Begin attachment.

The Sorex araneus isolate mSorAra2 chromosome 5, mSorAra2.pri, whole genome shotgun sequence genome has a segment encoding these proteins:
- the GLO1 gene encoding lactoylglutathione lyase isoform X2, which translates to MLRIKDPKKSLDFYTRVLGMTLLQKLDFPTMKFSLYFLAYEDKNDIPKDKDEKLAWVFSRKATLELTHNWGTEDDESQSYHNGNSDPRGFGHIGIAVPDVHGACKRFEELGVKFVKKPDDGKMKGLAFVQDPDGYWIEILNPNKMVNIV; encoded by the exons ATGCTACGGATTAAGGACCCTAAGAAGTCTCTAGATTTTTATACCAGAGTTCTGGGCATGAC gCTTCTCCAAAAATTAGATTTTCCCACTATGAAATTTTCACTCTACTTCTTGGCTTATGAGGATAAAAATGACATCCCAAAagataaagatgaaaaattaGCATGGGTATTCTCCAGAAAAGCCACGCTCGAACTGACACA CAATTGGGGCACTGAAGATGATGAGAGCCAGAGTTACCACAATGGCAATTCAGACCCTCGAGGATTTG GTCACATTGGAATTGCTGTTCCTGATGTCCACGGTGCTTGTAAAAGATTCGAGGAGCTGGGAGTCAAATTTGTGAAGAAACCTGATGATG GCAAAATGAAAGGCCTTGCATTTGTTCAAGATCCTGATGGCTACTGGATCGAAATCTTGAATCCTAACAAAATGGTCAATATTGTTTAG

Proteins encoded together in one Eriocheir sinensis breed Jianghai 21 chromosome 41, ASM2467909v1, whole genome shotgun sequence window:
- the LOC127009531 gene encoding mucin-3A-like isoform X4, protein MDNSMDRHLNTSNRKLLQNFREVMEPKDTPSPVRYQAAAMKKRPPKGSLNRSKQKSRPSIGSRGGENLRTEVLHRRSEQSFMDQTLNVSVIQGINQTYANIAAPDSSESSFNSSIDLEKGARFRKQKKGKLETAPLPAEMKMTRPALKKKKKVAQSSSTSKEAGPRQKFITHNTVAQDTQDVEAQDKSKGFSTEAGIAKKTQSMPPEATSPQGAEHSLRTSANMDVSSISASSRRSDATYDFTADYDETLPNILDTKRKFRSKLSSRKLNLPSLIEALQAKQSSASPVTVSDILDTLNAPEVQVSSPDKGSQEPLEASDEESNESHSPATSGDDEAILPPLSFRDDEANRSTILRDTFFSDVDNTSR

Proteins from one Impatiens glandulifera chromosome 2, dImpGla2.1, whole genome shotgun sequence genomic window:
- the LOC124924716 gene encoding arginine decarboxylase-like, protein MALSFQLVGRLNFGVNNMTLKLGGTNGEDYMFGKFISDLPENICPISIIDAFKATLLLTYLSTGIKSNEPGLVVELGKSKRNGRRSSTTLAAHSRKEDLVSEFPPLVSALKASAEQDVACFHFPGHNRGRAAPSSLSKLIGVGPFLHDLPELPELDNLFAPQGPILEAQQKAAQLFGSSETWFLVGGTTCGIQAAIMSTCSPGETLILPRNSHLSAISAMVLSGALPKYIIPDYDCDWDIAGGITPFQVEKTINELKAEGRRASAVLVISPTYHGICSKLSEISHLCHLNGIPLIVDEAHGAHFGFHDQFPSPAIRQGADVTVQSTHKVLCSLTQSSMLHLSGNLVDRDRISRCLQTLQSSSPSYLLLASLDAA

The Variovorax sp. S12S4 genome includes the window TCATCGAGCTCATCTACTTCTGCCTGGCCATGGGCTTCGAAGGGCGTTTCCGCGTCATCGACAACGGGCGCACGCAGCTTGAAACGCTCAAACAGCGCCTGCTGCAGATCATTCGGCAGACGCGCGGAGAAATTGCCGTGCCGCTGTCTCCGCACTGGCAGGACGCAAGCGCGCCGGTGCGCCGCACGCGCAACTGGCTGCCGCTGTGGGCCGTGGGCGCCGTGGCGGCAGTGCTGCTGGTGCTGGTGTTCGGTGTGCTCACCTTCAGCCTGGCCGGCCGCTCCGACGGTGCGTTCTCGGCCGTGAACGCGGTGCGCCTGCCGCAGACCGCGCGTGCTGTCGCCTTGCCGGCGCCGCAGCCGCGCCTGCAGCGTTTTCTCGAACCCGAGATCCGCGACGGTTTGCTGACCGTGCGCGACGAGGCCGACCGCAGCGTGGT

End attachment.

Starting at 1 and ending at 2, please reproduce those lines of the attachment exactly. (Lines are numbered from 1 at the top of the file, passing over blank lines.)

The Sorex araneus isolate mSorAra2 chromosome 5, mSorAra2.pri, whole genome shotgun sequence genome has a segment encoding these proteins:
- the GLO1 gene encoding lactoylglutathione lyase isoform X2, which translates to MLRIKDPKKSLDFYTRVLGMTLLQKLDFPTMKFSLYFLAYEDKNDIPKDKDEKLAWVFSRKATLELTHNWGTEDDESQSYHNGNSDPRGFGHIGIAVPDVHGACKRFEELGVKFVKKPDDGKMKGLAFVQDPDGYWIEILNPNKMVNIV; encoded by the exons ATGCTACGGATTAAGGACCCTAAGAAGTCTCTAGATTTTTATACCAGAGTTCTGGGCATGAC gCTTCTCCAAAAATTAGATTTTCCCACTATGAAATTTTCACTCTACTTCTTGGCTTATGAGGATAAAAATGACATCCCAAAagataaagatgaaaaattaGCATGGGTATTCTCCAGAAAAGCCACGCTCGAACTGACACA CAATTGGGGCACTGAAGATGATGAGAGCCAGAGTTACCACAATGGCAATTCAGACCCTCGAGGATTTG GTCACATTGGAATTGCTGTTCCTGATGTCCACGGTGCTTGTAAAAGATTCGAGGAGCTGGGAGTCAAATTTGTGAAGAAACCTGATGATG GCAAAATGAAAGGCCTTGCATTTGTTCAAGATCCTGATGGCTACTGGATCGAAATCTTGAATCCTAACAAAATGGTCAATATTGTTTAG